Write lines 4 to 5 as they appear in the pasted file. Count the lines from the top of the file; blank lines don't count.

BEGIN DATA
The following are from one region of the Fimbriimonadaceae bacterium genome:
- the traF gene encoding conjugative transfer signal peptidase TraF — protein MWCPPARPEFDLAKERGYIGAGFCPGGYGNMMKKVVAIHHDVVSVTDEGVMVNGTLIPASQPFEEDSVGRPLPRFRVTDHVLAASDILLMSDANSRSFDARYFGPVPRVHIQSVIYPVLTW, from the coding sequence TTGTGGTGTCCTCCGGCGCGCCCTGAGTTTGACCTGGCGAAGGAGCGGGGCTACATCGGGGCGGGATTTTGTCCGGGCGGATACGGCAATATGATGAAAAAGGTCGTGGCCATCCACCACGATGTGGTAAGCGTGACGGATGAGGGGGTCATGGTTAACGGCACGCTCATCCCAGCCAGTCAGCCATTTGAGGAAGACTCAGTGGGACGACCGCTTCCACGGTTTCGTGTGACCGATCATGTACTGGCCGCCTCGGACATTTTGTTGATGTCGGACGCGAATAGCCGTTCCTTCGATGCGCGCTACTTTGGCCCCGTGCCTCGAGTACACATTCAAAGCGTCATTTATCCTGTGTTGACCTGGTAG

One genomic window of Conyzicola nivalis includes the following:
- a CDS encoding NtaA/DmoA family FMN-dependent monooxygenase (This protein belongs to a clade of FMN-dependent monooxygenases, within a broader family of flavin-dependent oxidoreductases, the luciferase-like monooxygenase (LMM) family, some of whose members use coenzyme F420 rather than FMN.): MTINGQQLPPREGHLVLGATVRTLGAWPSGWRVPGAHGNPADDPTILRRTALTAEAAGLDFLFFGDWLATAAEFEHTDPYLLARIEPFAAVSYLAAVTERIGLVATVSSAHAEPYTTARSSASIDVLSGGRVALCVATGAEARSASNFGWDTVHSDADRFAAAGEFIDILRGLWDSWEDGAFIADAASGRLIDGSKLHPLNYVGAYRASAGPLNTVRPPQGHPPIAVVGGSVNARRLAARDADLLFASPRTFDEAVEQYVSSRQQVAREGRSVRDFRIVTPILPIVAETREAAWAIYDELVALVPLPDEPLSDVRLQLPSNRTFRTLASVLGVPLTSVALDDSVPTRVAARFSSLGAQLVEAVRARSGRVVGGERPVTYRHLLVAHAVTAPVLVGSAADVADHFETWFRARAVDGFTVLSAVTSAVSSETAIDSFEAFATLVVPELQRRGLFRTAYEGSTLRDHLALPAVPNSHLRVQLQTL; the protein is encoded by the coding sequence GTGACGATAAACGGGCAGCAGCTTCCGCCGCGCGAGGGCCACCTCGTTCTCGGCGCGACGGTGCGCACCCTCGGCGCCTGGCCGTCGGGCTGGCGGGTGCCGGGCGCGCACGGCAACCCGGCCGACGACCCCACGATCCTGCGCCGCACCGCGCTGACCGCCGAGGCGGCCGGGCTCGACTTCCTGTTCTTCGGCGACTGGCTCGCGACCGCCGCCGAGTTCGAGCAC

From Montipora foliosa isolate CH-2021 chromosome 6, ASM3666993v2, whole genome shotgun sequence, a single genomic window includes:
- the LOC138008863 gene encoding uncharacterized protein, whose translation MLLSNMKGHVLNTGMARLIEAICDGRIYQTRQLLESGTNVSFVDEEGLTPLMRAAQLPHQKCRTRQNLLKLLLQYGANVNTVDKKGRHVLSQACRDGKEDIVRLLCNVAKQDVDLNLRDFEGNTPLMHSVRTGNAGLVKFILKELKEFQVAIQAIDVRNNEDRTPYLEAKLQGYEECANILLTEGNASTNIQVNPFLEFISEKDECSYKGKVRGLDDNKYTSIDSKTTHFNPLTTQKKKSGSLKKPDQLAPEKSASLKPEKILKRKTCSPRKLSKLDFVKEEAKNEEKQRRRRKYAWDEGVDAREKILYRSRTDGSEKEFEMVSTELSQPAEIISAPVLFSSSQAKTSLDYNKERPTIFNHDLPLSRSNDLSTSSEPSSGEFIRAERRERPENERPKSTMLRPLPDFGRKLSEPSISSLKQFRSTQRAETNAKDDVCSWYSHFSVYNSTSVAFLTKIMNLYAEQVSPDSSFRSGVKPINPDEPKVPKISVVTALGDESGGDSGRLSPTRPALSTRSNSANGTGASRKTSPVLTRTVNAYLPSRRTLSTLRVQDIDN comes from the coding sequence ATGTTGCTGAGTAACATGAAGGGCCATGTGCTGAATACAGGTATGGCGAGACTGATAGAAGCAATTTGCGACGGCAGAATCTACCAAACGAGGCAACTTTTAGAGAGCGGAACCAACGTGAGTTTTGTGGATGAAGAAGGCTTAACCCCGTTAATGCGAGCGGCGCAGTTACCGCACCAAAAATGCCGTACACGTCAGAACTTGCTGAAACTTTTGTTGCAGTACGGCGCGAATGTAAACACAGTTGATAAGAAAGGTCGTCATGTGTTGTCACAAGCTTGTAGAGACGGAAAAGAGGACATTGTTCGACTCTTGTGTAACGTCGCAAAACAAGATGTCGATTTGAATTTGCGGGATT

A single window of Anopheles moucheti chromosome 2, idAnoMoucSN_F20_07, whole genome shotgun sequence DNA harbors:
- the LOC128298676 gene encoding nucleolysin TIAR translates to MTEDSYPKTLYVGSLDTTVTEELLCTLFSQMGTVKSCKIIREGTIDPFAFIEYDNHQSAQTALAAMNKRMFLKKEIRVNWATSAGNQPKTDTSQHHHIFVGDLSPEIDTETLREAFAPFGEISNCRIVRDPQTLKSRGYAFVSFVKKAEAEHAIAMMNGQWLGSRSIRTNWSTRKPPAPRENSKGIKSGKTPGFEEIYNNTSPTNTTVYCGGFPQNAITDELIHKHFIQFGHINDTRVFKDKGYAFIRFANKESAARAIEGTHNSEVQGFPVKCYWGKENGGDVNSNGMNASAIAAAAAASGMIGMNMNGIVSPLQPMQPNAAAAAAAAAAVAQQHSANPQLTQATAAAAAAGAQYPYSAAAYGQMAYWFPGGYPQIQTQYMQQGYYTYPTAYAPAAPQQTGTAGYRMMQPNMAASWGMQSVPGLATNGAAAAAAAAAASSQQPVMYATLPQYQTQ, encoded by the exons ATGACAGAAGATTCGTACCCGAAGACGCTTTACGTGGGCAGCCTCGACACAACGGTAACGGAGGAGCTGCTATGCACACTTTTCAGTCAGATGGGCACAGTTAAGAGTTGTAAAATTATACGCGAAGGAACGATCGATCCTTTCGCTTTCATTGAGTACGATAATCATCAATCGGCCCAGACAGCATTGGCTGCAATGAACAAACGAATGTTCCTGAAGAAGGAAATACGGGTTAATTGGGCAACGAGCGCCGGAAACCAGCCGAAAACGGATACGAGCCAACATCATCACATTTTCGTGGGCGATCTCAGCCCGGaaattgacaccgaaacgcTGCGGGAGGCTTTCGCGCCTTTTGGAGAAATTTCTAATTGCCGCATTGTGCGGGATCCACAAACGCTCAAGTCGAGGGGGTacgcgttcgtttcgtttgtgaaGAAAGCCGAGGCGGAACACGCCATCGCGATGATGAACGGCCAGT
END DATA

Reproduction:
- a CDS encoding NtaA/DmoA family FMN-dependent monooxygenase (This protein belongs to a clade of FMN-dependent monooxygenases, within a broader family of flavin-dependent oxidoreductases, the luciferase-like monooxygenase (LMM) family, some of whose members use coenzyme F420 rather than FMN.): MTINGQQLPPREGHLVLGATVRTLGAWPSGWRVPGAHGNPADDPTILRRTALTAEAAGLDFLFFGDWLATAAEFEHTDPYLLARIEPFAAVSYLAAVTERIGLVATVSSAHAEPYTTARSSASIDVLSGGRVALCVATGAEARSASNFGWDTVHSDADRFAAAGEFIDILRGLWDSWEDGAFIADAASGRLIDGSKLHPLNYVGAYRASAGPLNTVRPPQGHPPIAVVGGSVNARRLAARDADLLFASPRTFDEAVEQYVSSRQQVAREGRSVRDFRIVTPILPIVAETREAAWAIYDELVALVPLPDEPLSDVRLQLPSNRTFRTLASVLGVPLTSVALDDSVPTRVAARFSSLGAQLVEAVRARSGRVVGGERPVTYRHLLVAHAVTAPVLVGSAADVADHFETWFRARAVDGFTVLSAVTSAVSSETAIDSFEAFATLVVPELQRRGLFRTAYEGSTLRDHLALPAVPNSHLRVQLQTL; the protein is encoded by the coding sequence GTGACGATAAACGGGCAGCAGCTTCCGCCGCGCGAGGGCCACCTCGTTCTCGGCGCGACGGTGCGCACCCTCGGCGCCTGGCCGTCGGGCTGGCGGGTGCCGGGCGCGCACGGCAACCCGGCCGACGACCCCACGATCCTGCGCCGCACCGCGCTGACCGCCGAGGCGGCCGGGCTCGACTTCCTGTTCTTCGGCGACTGGCTCGCGACCGCCGCCGAGTTCGAGCAC

From Montipora foliosa isolate CH-2021 chromosome 6, ASM3666993v2, whole genome shotgun sequence, a single genomic window includes: